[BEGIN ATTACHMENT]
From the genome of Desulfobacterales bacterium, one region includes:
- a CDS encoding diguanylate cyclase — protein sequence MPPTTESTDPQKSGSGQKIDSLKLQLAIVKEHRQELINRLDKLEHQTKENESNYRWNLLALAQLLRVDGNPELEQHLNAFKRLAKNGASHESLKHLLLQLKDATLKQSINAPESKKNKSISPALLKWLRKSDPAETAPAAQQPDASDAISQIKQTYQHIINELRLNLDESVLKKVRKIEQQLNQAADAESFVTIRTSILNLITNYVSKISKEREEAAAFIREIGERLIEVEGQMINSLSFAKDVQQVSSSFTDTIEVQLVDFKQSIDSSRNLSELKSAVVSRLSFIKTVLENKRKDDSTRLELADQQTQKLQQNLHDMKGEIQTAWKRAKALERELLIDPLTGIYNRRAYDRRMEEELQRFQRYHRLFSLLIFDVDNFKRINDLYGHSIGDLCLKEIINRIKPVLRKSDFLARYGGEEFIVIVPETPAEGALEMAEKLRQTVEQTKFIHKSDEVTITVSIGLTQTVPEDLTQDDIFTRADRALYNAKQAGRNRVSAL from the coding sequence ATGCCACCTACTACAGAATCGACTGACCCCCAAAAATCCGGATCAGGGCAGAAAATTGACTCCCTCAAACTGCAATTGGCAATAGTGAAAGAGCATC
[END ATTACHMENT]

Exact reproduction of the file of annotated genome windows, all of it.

From the genome of Desulfobacterales bacterium, one region includes:
- a CDS encoding diguanylate cyclase — protein sequence MPPTTESTDPQKSGSGQKIDSLKLQLAIVKEHRQELINRLDKLEHQTKENESNYRWNLLALAQLLRVDGNPELEQHLNAFKRLAKNGASHESLKHLLLQLKDATLKQSINAPESKKNKSISPALLKWLRKSDPAETAPAAQQPDASDAISQIKQTYQHIINELRLNLDESVLKKVRKIEQQLNQAADAESFVTIRTSILNLITNYVSKISKEREEAAAFIREIGERLIEVEGQMINSLSFAKDVQQVSSSFTDTIEVQLVDFKQSIDSSRNLSELKSAVVSRLSFIKTVLENKRKDDSTRLELADQQTQKLQQNLHDMKGEIQTAWKRAKALERELLIDPLTGIYNRRAYDRRMEEELQRFQRYHRLFSLLIFDVDNFKRINDLYGHSIGDLCLKEIINRIKPVLRKSDFLARYGGEEFIVIVPETPAEGALEMAEKLRQTVEQTKFIHKSDEVTITVSIGLTQTVPEDLTQDDIFTRADRALYNAKQAGRNRVSAL from the coding sequence ATGCCACCTACTACAGAATCGACTGACCCCCAAAAATCCGGATCAGGGCAGAAAATTGACTCCCTCAAACTGCAATTGGCAATAGTGAAAGAGCATC